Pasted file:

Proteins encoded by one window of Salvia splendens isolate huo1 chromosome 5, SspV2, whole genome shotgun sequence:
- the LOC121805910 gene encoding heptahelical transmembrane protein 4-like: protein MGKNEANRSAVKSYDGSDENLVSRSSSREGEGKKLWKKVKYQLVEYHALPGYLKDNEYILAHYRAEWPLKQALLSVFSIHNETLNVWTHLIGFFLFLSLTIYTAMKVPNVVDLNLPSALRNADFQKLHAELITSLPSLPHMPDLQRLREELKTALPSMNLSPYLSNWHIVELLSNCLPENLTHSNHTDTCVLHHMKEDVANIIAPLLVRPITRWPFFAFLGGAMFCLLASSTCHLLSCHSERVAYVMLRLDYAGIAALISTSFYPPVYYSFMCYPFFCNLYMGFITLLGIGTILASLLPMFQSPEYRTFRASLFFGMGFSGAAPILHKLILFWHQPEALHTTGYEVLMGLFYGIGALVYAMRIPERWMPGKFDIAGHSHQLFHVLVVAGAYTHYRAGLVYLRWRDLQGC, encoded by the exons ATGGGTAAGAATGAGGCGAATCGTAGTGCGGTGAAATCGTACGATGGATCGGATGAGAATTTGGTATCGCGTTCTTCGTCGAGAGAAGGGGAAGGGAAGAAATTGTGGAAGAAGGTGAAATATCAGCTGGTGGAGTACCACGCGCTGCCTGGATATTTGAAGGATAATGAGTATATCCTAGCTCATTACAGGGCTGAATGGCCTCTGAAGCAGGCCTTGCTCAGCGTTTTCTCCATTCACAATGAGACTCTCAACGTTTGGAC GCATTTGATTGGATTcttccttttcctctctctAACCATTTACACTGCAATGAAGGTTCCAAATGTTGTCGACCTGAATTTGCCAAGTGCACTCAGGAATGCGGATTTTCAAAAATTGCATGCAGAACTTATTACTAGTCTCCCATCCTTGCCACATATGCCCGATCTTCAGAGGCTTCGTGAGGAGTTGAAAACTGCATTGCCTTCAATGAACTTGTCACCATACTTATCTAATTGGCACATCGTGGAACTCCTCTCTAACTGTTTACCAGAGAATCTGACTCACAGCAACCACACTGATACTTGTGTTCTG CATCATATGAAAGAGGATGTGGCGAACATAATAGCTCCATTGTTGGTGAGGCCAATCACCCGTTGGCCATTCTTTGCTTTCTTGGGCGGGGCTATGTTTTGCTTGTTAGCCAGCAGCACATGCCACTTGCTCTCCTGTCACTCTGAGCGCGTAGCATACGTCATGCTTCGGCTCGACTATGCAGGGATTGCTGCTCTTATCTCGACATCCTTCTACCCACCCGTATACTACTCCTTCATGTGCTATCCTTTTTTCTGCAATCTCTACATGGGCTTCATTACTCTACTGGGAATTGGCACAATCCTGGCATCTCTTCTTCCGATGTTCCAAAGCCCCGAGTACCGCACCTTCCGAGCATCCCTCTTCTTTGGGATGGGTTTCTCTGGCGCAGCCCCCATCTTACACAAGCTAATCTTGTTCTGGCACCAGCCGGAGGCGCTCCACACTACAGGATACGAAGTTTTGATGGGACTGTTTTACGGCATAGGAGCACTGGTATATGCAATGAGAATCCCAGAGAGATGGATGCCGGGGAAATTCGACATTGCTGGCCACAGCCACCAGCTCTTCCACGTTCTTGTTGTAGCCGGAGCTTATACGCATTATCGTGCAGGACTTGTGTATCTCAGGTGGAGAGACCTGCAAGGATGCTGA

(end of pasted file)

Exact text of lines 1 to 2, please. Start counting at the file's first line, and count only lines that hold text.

Proteins encoded by one window of Salvia splendens isolate huo1 chromosome 5, SspV2, whole genome shotgun sequence:
- the LOC121805910 gene encoding heptahelical transmembrane protein 4-like: protein MGKNEANRSAVKSYDGSDENLVSRSSSREGEGKKLWKKVKYQLVEYHALPGYLKDNEYILAHYRAEWPLKQALLSVFSIHNETLNVWTHLIGFFLFLSLTIYTAMKVPNVVDLNLPSALRNADFQKLHAELITSLPSLPHMPDLQRLREELKTALPSMNLSPYLSNWHIVELLSNCLPENLTHSNHTDTCVLHHMKEDVANIIAPLLVRPITRWPFFAFLGGAMFCLLASSTCHLLSCHSERVAYVMLRLDYAGIAALISTSFYPPVYYSFMCYPFFCNLYMGFITLLGIGTILASLLPMFQSPEYRTFRASLFFGMGFSGAAPILHKLILFWHQPEALHTTGYEVLMGLFYGIGALVYAMRIPERWMPGKFDIAGHSHQLFHVLVVAGAYTHYRAGLVYLRWRDLQGC, encoded by the exons ATGGGTAAGAATGAGGCGAATCGTAGTGCGGTGAAATCGTACGATGGATCGGATGAGAATTTGGTATCGCGTTCTTCGTCGAGAGAAGGGGAAGGGAAGAAATTGTGGAAGAAGGTGAAATATCAGCTGGTGGAGTACCACGCGCTGCCTGGATATTTGAAGGATAATGAGTATATCCTAGCTCATTACAGGGCTGAATGGCCTCTGAAGCAGGCCTTGCTCAGCGTTTTCTCCATTCACAATGAGACTCTCAACGTTTGGAC GCATTTGATTGGATTcttccttttcctctctctAACCATTTACACTGCAATGAAGGTTCCAAATGTTGTCGACCTGAATTTGCCAAGTGCACTCAGGAATGCGGATTTTCAAAAATTGCATGCAGAACTTATTACTAGTCTCCCATCCTTGCCACATATGCCCGATCTTCAGAGGCTTCGTGAGGAGTTGAAAACTGCATTGCCTTCAATGAACTTGTCACCATACTTATCTAATTGGCACATCGTGGAACTCCTCTCTAACTGTTTACCAGAGAATCTGACTCACAGCAACCACACTGATACTTGTGTTCTG CATCATATGAAAGAGGATGTGGCGAACATAATAGCTCCATTGTTGGTGAGGCCAATCACCCGTTGGCCATTCTTTGCTTTCTTGGGCGGGGCTATGTTTTGCTTGTTAGCCAGCAGCACATGCCACTTGCTCTCCTGTCACTCTGAGCGCGTAGCATACGTCATGCTTCGGCTCGACTATGCAGGGATTGCTGCTCTTATCTCGACATCCTTCTACCCACCCGTATACTACTCCTTCATGTGCTATCCTTTTTTCTGCAATCTCTACATGGGCTTCATTACTCTACTGGGAATTGGCACAATCCTGGCATCTCTTCTTCCGATGTTCCAAAGCCCCGAGTACCGCACCTTCCGAGCATCCCTCTTCTTTGGGATGGGTTTCTCTGGCGCAGCCCCCATCTTACACAAGCTAATCTTGTTCTGGCACCAGCCGGAGGCGCTCCACACTACAGGATACGAAGTTTTGATGGGACTGTTTTACGGCATAGGAGCACTGGTATATGCAATGAGAATCCCAGAGAGATGGATGCCGGGGAAATTCGACATTGCTGGCCACAGCCACCAGCTCTTCCACGTTCTTGTTGTAGCCGGAGCTTATACGCATTATCGTGCAGGACTTGTGTATCTCAGGTGGAGAGACCTGCAAGGATGCTGA